Because you can't spot the cookies, and even if you could, you couldn't re-use them.
An actual HTTP request looks something like this, and the whole thing is encrypted:
GET /wiki/Main_Page HTTP/1.1
User-Agent: Mozilla/5.0 (Windows NT 5.1) AppleWebKit/537.36 (KHTML, like Gecko) Chrome/31.0.1650.57 Safari/537.36 OPR/18.0.1284.49
Accept-Encoding: gzip, deflate
Cookie: centralnotice_bucket=0-4.2; uls-previous-languages=%5B%22en%22%5D
Note that the cookie is mixed in with a whole bunch of other stuff. You can't grab an encrypted cookie because you can't find it (it's surrounded by stuff that varies from browser to browser and even request to request). Even if you could find it, SSL includes measures to prevent an attacker from re-sending a request (a replay attack), and it includes a message authentication code (MAC) to prevent an attacker from slicing up a request and only using part of it.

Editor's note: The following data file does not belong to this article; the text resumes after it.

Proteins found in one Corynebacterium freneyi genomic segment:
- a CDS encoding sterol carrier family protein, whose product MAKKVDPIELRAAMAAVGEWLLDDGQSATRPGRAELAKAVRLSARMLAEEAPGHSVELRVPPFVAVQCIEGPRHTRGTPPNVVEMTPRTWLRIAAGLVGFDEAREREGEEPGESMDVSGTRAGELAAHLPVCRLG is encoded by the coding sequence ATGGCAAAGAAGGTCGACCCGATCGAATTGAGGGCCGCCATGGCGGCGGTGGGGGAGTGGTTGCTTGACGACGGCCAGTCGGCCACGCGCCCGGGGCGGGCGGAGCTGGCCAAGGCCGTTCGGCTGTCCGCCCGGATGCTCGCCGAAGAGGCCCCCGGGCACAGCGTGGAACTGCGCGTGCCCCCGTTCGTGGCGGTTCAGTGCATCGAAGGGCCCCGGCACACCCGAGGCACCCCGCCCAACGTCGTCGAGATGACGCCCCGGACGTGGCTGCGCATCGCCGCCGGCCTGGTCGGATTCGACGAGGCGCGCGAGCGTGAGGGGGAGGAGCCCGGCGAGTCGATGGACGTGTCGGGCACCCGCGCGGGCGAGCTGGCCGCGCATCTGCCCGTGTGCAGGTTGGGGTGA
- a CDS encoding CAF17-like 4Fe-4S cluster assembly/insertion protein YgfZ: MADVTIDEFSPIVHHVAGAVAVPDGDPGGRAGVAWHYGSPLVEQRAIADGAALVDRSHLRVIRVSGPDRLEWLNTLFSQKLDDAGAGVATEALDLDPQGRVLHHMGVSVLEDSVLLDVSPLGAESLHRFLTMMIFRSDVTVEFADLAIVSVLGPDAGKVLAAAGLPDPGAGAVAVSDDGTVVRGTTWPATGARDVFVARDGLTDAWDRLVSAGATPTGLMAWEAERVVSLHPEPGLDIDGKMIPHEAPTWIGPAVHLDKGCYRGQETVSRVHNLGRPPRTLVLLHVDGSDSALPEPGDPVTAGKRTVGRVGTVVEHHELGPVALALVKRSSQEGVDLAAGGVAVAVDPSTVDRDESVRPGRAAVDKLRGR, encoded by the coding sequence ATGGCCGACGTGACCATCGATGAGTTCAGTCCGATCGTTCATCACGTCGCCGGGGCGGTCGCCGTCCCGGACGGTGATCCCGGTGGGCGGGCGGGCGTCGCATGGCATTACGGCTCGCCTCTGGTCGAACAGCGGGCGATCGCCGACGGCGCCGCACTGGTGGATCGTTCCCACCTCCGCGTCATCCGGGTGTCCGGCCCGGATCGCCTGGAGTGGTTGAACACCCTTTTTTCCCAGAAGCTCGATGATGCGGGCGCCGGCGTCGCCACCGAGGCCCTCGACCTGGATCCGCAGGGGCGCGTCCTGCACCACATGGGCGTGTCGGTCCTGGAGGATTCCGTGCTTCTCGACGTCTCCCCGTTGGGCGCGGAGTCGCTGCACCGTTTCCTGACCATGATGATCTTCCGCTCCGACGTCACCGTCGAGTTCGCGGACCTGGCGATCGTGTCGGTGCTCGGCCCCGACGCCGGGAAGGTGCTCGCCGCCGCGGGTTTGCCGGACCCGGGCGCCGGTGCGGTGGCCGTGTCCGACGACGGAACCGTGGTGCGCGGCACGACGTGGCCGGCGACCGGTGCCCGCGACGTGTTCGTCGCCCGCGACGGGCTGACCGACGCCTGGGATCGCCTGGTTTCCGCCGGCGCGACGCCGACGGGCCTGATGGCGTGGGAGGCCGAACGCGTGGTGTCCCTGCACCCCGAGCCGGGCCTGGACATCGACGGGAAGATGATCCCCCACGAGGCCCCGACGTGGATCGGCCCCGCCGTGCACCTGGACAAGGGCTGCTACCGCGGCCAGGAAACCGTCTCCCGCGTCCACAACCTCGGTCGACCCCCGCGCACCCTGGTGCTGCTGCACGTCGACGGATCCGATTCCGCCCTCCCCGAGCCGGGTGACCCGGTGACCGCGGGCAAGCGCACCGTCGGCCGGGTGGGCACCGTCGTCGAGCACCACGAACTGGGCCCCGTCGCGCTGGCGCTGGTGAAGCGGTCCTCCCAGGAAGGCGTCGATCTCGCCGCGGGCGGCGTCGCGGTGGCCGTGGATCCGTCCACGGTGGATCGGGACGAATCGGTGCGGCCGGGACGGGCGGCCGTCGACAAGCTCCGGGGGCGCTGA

Further, SSL uses a different encryption key for each connection. Even if you could grab the encrypted cookies and bypass the MAC, you'd find they were encrypted with the wrong key for you to use them.